“We’re bringing awareness to the black hypocrisy, complacency and apathy in the African-American community,” King, 35, told the news media. His sign read that the KKK killed 3,446 blacks in 86 years, but black on black murders eclipses that number every six months. More than 7,000 blacks were killed in 2011, according the FBI.
Reaction to King has been predictable. Many agree, while others have expressed outrage. Someone reportedly suggested that he be jailed. This is the challenge when you provoke people to think differently about the root of the problem – institutional racism and how we respond.
I can hear you crying, “Throwing the race card, again? Take responsibility for your actions!” But here’s an anology to ponder: If you put a loaf of bread inside of a warm, dark moist place, what will happen to it? You’ll get mold. It doesn’t matter if it’s white bread or brown bread. Because they are both wheat, mold will grow.
Black men murdering each other is one of the “molds” of institutional racism. It’s not just a black problem, it’s an American problem. Carter G. Woodson wrote about this in The Mis-Education of the Negro: “If you make a man feel that he is inferior, you do not have to compel him to accept an inferior status, for he will seek it himself.”
Institutional racism has been well documented and analyzed. What’s needed is a 21st century solution. The church has the answer, but it has been hypocritical, complacent and apathic. It’s way past time that the church reawaken and lead the community.
The Bible instructs us “not conform any longer to the pattern of this world, but be transformed by the renewing of your mind.” Public education, the family, and the church are the institutions in America that deal most with developing the mind. Racism permeates public education, which is why it is failing black and brown children at alarming rates. Without positive family and community support or the individual inner drive to overcome institutional racism, students and their teachers succomb. The direct correlation between low academic achievement and high prison rates is not a mistake.
The church can directly influence individuals, families, and provide a counterbalance that transforms public education. The church is where slaves often learned to read. Churches set up schools for freed blacks after the Civil War. In the basement of churches is where civil rights activists trained. But with a few exceptions, the modern church, for the most part, has chosen to become irrelevant to many of our young brothers in the ‘hood. The “street mentality” (mold created by institutional racism) has filled the void.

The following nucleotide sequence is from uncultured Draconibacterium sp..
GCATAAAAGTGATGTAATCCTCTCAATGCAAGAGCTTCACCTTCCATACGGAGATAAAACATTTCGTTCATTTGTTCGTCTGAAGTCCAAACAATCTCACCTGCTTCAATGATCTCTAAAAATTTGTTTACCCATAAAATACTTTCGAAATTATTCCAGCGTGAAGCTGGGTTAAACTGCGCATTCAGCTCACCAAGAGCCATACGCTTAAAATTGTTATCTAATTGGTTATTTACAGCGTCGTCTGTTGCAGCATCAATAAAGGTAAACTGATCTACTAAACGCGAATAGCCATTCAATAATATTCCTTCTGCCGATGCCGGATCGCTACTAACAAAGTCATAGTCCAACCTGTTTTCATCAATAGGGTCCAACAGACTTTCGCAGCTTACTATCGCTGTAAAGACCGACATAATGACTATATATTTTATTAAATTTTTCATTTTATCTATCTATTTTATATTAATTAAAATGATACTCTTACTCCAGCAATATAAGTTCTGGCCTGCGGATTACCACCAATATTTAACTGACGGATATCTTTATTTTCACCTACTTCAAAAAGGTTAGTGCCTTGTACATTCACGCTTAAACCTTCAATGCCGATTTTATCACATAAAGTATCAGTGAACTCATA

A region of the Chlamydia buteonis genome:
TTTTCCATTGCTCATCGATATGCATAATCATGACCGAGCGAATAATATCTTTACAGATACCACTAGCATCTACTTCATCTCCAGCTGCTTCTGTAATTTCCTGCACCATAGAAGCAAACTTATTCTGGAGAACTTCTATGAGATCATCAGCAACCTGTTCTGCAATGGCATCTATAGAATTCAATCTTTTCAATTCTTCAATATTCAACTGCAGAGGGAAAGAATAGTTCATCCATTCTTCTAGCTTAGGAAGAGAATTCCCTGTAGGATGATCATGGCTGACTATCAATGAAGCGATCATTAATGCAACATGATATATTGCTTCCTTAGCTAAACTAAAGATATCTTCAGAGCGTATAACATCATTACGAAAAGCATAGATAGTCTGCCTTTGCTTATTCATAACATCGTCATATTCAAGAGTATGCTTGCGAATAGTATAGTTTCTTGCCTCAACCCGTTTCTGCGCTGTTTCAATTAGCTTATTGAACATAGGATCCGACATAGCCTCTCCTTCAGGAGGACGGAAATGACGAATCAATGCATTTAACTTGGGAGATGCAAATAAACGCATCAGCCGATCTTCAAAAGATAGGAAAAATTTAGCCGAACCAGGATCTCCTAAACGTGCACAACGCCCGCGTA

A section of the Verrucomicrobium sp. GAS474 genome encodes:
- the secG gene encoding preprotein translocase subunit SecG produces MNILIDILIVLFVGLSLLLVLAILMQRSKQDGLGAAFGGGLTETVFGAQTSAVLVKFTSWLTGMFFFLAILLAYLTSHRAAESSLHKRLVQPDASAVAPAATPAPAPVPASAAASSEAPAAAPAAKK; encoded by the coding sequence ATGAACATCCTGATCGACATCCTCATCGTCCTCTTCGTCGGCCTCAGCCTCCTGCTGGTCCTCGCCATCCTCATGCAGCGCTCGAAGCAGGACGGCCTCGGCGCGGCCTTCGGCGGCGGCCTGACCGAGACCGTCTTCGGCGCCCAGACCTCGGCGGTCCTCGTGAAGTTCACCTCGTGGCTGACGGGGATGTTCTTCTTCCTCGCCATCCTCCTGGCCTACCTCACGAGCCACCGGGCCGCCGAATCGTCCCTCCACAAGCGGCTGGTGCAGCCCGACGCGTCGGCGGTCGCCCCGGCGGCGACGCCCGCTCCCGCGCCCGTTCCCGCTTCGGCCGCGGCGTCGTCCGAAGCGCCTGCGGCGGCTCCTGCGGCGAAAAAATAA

Institutional racism, says, in part, that one group of people (particularly white males) is superior to everyone else because of skin color. It says that black people are the opposite of white, so black people are inferior, even subhuman. Native Americans, Hispanics, any non-white group is devalued. Sure, this is no longer legal and blatant, but the mindset remains pervasive throughout every institution in America, including the church. Individually, we either buy into the mindset or spend a lifetime battling to overcome it.
Across the globe, regardless of skin color, self-destructive behavior is a natural reaction to oppression. It’s as natural as mold growing on bread. Institutional racism molds how we all think. How we think triggers the decisions we make and how we act. Behavior is learned. Young black men are NOT born with a “kill each other” gene, and young white men are NOT genetically predestined for healthier and longer lives. But when you are constantly fed that your brother has no value and you digest this mindset as fact, it’s much easier to pull the trigger or turn a blind eye to his death.
In his Letter from Birmingham Jail, the Rev. Martin Luther King, Jr., who faced the real KKK, eloquently and skillfully analyzed our American problem. He spelled out solutions. Please read the letter carefully and apply it. Like brother King’s message in Philadelphias MLK’s letter challenged the church to BE the church of God. We are the institution with the power to transform minds. The time is now.
For more information on this topic, visit Another View, a weekly radio program and news roundtable in Hampton Roads, Virginia.